EPA approves Maricopa County 5% dust plan

haboobOn Friday, the EPA announced that it has approved the air quality plan that has resulted in Maricopa County achieving compliance with the health based standards for dust, or Particulate Matter 10 microns in diameter or less (PM-10).

This plan, also known as the Maricopa Association of Governments (MAG) 2012 Five Percent Plan for PM-10 for the Maricopa County Nonattainment Area. The plan demonstrates dust emissions reductions of at least five percent each year between 2007 and 2012, and was prepared through a collaborative effort by the Arizona Department of Environmental Quality (ADEQ), Maricopa County Air Quality Department (MCAQD), Maricopa Association of Governments (MAG), and numerous stakeholders. The plan was submitted to EPA two years ago, and includes many of the most stringent dust control measures in the country.

On Feb. 6 the EPA originally proposed to approve the plan and published it in the Federal Register with a 30-day public comment period. This is the culmination of that process.

“The aggressive measures set forth in this plan are cutting pollution and will allow residents to breathe easier,” EPA’s Regional Administrator for the Pacific Southwest, Jared Blumenfeld said. “We appreciate the continuing efforts of the ADEQ, Maricopa County Air Quality Department, Maricopa Association of Governments, industry and local businesses to reduce dust in Maricopa County.”

Maricopa County had failed to meet the federal standards for dust since the Clean Air Act was amended in 1970. The first Five Percent Plan for PM-10 was submitted to EPA as required Dec. 31, 2007. On Sept. 9, 2010, EPA published a notice of proposed partial approval and disapproval of the plan in the Federal Register.

On Jan. 25, 2011, ADEQ voluntarily withdrew the first Five Percent Plan from EPA’s review to address the approvability issues and include enhanced information and programs. Despite the withdrawal, the measures continued to be implemented to reduce PM-10.

Along with the measures in the plan, ADEQ, MCAQD and MAG have taken additional actions to reduce concentrations of dust and the threat that dust has to public health by:

· Implementing a dust risk forecast that triggers regulatory requirements to reduce or eliminate emissions of dust before and during high wind or stagnation events.

· Improving the inventory of dust emissions to more accurately describe the current economy.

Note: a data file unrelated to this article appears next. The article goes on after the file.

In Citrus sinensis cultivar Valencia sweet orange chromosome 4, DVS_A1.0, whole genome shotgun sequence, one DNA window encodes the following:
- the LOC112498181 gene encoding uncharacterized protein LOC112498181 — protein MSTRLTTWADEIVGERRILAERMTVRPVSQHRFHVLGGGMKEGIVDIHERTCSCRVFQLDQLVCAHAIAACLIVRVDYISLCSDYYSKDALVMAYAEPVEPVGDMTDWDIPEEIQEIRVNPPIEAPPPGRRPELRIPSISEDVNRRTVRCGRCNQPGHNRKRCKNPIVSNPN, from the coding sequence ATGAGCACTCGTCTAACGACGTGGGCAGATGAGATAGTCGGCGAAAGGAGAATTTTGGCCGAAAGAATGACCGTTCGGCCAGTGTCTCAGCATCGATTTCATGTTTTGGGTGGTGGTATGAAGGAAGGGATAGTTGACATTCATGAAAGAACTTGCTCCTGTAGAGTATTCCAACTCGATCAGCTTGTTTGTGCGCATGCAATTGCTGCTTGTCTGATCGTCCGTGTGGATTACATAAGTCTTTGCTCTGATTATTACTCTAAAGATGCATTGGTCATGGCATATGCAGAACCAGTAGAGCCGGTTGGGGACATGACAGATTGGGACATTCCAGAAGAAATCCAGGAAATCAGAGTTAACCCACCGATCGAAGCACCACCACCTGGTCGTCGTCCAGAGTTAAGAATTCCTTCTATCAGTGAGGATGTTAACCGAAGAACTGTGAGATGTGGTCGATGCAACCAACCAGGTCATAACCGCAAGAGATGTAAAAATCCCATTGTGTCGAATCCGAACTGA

· Improving partnerships with industries subject to dust control requirements and providing technical assistance and training manuals to promote compliance with dust control laws.

· Increasing outreach and education efforts with government partners on their role to prevent dust problems.

· Implementing a “Rapid Response” program to provide early notification about poor air quality conditions and asking dust generators to further reduce emissions.

· Improving public access to forecasts through email, text messages and through the County’s CleanAirMakeMore.com smartphone application and website.

Collectively, the MAG Five Percent Plan for now includes more than 53 control measures from the state, Maricopa County and local governments.

“Today’s announcement is 43 years in the making,” Maricopa County Board of Supervisors Chairman Denny Barney said. “It’s been exceptionally difficult, but thanks to our partnerships, the dedication to achieving compliance and increased awareness, we have successfully found a solution that meets federal standards and improves our air quality.”

Critical to the approval of the 5 Percent Plan was EPA’s concurrence with 25 high winds event day demonstrations, spanning the three-year period, 2010–2012. These demonstrations show that additional dust controls in Maricopa County would not have prevented exceedances resulting from regional dust storms that frequently occur during the monsoon season. The Exceptional Event demonstrations were the first in the nation to be approved under EPA’s recently revised policy. Based on these concurrences, EPA has excluded dust storms from consideration under the Clean Air Act and has proposed a finding that Maricopa County has attained the federal standard by the required deadline of Dec. 31, 2012.

“We are very pleased that the EPA is approving MAG’s Five Percent Plan, and that it agreed that Maricopa County achieved the health based standard for dust” said MAG Chair Michael LeVault, mayor of Youngtown. “It is the culmination of years of hard work and collaboration by many stakeholders. The collective efforts have resulted in dramatic improvements in the concentration of dust in the valley, improving the quality of life for all of the county’s residents.”

Now that the 5 percent plan has been approved, Governor Jan Brewer will request re-designation to attainment.

“The journey is not over. In truth, it never ends,” ADEQ Director Henry Darwin said. “The next step is to begin work on a maintenance plan to ensure that we will continue to benefit from the air quality improvements gained over the past quarter century.”

1 Comment

  1. Subdivision owners should be required to reclaim agricultural land that was purchased for the construction of master planned communities but that was never built after the market crash in 2006-2007.The bladed, barren land is contributing to dust that is killing people along I-10 during major wind events and also adding particulates to the matter that all of us are breathing. Notices of violation would be issued to mining and other industrial facilities for dust generated off their properties. The bladed disturbed ground takes decades to regenerate itself w/o assistance and meanwhile the topsoil is blown away to other counties.

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